Displaying the Image publicly for the Divine Mercy Sunday Liturgy was one of Christ’s requests to St. Faustina, following a custom more common in the East than in the West. He said to her, “I want the Image to be solemnly blessed on the first Sunday after Easter, and I want it to be venerated publicly so that every soul may know about it” (Diary, 341).

He also asked for the faithful to undertake some work of mercy on Divine Mercy Sunday — though of course, He also demanded us to be merciful always: “I demand from you deeds of mercy, which are to arise out of love for Me. You are to show mercy to your neighbors always and everywhere. You must not shrink from this or try to excuse or absolve yourself from it” (Diary, 742).

Extraordinary Mercy
Why? Because we are to be true sons and daughters of God, which means being merciful as God in Heaven is merciful (see Lk 6:36). And the mercy of God is extraordinary:

My daughter, tell the whole world about My inconceivable mercy. I desire that the Feast of Mercy be a refuge and a shelter for all souls, and especially for poor sinners. On that day the very depths of My tender mercy are open. I pour out a whole ocean of graces upon those souls who approach the fount of My mercy. The soul that will go to Confession and receive Holy Communion shall obtain complete forgiveness of sins and punishment. On that day are opened all the divine floodgates through which graces flow. Let no soul fear to draw near to Me, even though its sins be as scarlet. My mercy is so great that no mind, be it of man or of angel, will be able to fathom it throughout all eternity. Everything that exists has come from the very depths of My most tender mercy. Every soul in its relation to Me will contemplate My love and mercy throughout eternity. The Feast of Mercy emerged from My very depths of tenderness. It is My desire that it be solemnly celebrated on the first Sunday after Easter. Mankind will not have peace until it turns to the Fount of My mercy (Diary, 699).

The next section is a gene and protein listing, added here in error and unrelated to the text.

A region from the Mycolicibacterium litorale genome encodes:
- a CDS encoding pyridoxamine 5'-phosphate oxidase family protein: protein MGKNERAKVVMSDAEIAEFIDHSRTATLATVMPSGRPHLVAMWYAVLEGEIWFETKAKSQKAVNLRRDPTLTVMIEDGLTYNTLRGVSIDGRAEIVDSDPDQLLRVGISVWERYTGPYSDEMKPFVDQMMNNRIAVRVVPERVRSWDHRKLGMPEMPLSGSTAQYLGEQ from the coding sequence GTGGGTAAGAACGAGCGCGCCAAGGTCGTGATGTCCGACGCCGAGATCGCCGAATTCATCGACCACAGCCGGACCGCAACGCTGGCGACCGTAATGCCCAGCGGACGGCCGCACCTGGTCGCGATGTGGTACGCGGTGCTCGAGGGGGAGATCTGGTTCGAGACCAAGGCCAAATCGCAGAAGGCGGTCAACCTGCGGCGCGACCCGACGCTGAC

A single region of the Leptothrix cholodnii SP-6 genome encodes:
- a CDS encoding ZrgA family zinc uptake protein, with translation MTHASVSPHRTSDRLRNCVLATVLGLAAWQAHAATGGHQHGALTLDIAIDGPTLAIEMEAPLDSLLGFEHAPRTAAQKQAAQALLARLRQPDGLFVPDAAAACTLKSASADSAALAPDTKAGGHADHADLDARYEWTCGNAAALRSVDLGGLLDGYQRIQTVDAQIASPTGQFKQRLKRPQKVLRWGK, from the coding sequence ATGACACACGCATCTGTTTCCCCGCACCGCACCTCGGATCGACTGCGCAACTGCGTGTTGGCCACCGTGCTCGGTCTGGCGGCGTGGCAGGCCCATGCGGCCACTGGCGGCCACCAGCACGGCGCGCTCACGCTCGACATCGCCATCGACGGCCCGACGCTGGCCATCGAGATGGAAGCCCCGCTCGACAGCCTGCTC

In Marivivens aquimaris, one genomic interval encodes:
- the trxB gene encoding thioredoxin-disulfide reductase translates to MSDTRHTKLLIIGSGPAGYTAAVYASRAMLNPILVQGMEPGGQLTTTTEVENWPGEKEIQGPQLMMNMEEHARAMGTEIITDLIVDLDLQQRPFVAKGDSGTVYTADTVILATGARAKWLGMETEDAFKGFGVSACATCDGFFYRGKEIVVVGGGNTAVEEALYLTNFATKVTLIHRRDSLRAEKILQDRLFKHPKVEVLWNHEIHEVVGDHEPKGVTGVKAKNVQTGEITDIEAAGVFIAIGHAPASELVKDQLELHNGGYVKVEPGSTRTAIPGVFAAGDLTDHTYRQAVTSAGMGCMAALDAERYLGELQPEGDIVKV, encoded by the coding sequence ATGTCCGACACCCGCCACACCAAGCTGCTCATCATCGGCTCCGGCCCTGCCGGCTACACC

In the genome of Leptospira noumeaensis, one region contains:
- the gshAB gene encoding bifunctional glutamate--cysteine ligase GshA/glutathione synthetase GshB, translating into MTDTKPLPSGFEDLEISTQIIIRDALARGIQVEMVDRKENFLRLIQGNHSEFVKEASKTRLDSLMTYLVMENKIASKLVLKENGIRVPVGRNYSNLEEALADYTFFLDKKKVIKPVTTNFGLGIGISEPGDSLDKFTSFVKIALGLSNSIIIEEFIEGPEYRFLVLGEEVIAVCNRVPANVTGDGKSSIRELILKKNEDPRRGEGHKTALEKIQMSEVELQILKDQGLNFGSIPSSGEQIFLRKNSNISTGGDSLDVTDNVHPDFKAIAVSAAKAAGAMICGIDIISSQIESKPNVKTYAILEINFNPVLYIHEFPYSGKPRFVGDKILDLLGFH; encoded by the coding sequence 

So this Divine Mercy Sunday, share the news of the extraordinary graces attached to the devotion, and the centrality of the message to our Catholic faith. Pope Benedict XVI, after all, taught, “[M]ercy is the central nucleus of the Gospel message; it is the very name of God, the Face with which he revealed himself in the Old Covenant and fully in Jesus Christ, the incarnation of creative and redemptive Love. May this merciful love also shine on the face of the Church and show itself through the sacraments, in particular that of Reconciliation, and in works of charity, both communitarian and individual. May all that the Church says and does manifest the mercy God feels for man, and therefore for us.”

As members of God’s family, the Church, we are invited — even obligated — to accept His name, His identity, as our own: Divine Mercy.

Jesus, I trust in You! Mary, Mother of Mercy, pray for us!

May you have a blessed Divine Mercy Sunday.

Chris Sparks is the author of the Marian Press book How Can You Still Be Catholic? 50 Answers to a Good Question.

{shopmercy-ad}

You might also like...

As we look forward to celebrating the Solemnity of the Assumption of the Blessed Virgin Mary into Heaven on Aug. 15, I wish to share a witticism I once read regarding Mary’s Assumption. The reason Mary was assumed, body and soul, into Heaven was because she always took herself so lightly.

Mary is mother for all of us: those on the left or the right, Democrat or Republican, whatever our ethnicity, race, or even creed. Our Lady is the New Eve, Mother of the New Adam, and the Refuge of Sinners; she has been given the whole human race by God. 

On July 2, the Feast of Our Lady of Licheń, the Sorrowful Queen of Poland, we recall the address of Pope St. John Paul II, when he visited in 1999.